Father George Tharian’s prompt reply to the Synod contained a biography, from which we are able to glean the important details of his life, although, as has been mentioned, the details that he offered to the Synod were not always necessarily consistent with the real situation. He was born in 1924 17 and studied art and medicine in Bombay before working as a medico. 18 He owned a large pharmaceutical plant in Bombay, which he sold in 1955, as well as a hospital and other businesses, and he produced several popular Christian films. Upon giving up the business life and activity in politics, he was ordained to the priesthood by Metropolitan Elias Mar Yulios 19 in 1960 and elevated to the rank of chorepiscop 20 in 1961, being appointed the Envoy Plenipotentiary of the Holy See of Antioch for the Andaman and Nicobar Islands. 21 Prior to ordination, he had been married with one son, a situation that later caused some problems for him in his attempt to be received into the Church.

On the strength of his biography and several other materials supplied to the Synod, he was officially invited to the Synodal headquarters by the Chancellor, Father George Grabbe 22, where he was to spend a month as a guest. At this point, Father George Grabbe took the lead in communicating with his namesake in India and was to show much concern, patience, and optimism over the next three years.

Having arrived in the United States, Father George Tharian was received into ROCOR as an archimandrite by confession of faith and vesting at the Synod Cathedral of Our Lady of the Sign in New York on 2nd January 1966. 23 Two days later, Metropolitan Filaret and Father George Grabbe signed a document announcing the reception of his movement into the Orthodox Church, instituted as the Holy Eastern Orthodox Catholic Church of India 24, with Archimandrite George as administrator and an episcopal see to be filled, pending the election of a metropolitan. 25 It is not clear from the available documentation how Archimandrite George was to receive the people of his movement into the Church. It is possible that the Synod used a degree of oikonomia, similar to the reception of Saint Alexis Toth and the Uniates into the Orthodox Church.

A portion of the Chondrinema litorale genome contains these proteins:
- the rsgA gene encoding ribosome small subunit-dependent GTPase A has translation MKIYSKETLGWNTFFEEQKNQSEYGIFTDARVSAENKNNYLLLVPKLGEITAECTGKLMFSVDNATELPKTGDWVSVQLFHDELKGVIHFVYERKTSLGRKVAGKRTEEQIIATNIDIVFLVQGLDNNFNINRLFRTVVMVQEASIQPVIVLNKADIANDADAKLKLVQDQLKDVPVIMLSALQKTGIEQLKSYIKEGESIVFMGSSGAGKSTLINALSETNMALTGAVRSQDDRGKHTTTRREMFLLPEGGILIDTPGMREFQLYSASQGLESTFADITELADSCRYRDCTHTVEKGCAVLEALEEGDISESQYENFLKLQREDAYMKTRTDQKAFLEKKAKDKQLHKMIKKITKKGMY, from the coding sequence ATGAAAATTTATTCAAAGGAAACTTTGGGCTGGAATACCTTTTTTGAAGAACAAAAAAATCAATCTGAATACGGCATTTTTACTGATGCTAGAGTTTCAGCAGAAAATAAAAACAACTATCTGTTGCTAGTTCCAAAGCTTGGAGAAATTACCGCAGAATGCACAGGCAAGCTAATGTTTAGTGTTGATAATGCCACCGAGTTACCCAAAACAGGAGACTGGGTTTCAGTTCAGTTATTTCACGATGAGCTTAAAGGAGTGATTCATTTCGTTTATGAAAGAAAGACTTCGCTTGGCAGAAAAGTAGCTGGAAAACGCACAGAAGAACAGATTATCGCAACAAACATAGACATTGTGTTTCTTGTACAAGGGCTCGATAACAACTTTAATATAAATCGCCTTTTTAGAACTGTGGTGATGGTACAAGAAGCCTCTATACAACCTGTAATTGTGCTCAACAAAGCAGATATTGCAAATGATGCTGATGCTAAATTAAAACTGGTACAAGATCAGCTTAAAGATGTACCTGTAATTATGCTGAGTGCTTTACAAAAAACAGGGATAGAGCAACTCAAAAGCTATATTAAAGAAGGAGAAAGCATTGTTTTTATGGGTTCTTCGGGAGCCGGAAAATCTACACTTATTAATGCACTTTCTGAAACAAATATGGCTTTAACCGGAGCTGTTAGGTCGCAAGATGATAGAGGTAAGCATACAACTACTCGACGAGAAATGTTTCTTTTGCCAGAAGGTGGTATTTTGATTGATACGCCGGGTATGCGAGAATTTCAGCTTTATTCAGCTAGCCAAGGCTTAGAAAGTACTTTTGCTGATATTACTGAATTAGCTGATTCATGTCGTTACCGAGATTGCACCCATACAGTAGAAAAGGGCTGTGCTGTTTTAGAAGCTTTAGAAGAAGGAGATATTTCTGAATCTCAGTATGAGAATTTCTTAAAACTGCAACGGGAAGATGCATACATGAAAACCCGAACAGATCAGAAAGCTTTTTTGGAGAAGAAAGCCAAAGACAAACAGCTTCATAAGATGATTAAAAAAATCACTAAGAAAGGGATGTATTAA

With the mission now officially under the protection of the Synod, the search began for a bishop to shepherd the newly-received flock. Metropolitan Filaret’s first choice and the obvious candidate was Father Lazarus, but he strongly objected to the notion, due his self-perceived unworthiness of the episcopal rank, in a letter sent to the Synod. 26 Also considered for the see was the then-recently ordained priest, Father Dmitri Alexandrov 27, who had a working knowledge of Syriac and was learning Malayalam. 28 With the news of Father Lazarus’s rejection, Father George Tharian reached out to Metropolitan Filaret to explain that he himself would be willing to become the Metropolitan of India, after discussions with the people in his movement. 29 He stated that he was not fit or worthy, but would be willing to undertake the obedience if the Synod made such a decision. 30

The news of Father George Tharian’s reception into the Church as an archimandrite and the search for a bishop was a cause for some concern to Father Lazarus. In a letter to the Synod, he raised the issue that Father George Tharian, who had been a married priest, was still living at the family home with his wife, who had not become a nun. Although the home consisted of two buildings, one for men and one for women, this was common practice in India and should be considered “living together.” Father Lazarus suggested that no one is consecrated bishop for India, but that the Synod should instead send an experienced bishop who could effectively catechise the people and receive them into the Church properly. 31 The confusion could possibly be attributed to the fact that a chorepiscop can be either married or monastic. It may well be that Father George Tharian, when he referred to himself as an archimandrite, did not know that it was a specifically monastic role.

Around the same time, Father George Tharian had been making contact with the Tolstoy Foundation 32 in order to secure financial support for the mission, as well as asking Father George Grabbe for donations of literature, vestments, and other necessities. He promised that a monastery, seminary, orphanage, and twenty-five other institutions would be formed by August 1967 if the aid was available. 33 The monastery and orphanage were to be located on a newly-purchased coffee plantation at Wynad on the Malabar Coast and named Moran Mar Anasthassi Monastery and Orphanage (Greek Church). 34

In the autumn of 1967, Father George Tharian was officially invited to the diocese of Geneva and Western Europe by Archbishop Antonii (Bartoshevich) 35, who gave his blessing for Father George to lecture in his parishes. This came after Father George Tharian had returned from seven weeks in Greece and Lebanon, where he encountered Greek Old Calendarist bishops who wanted to consecrate him immediately. 36 Father George Tharian reported to Father George Grabbe that the Old Calendarists had left a very bad impression on him due to their factionalism and extremism and that he wanted nothing to do with them. 37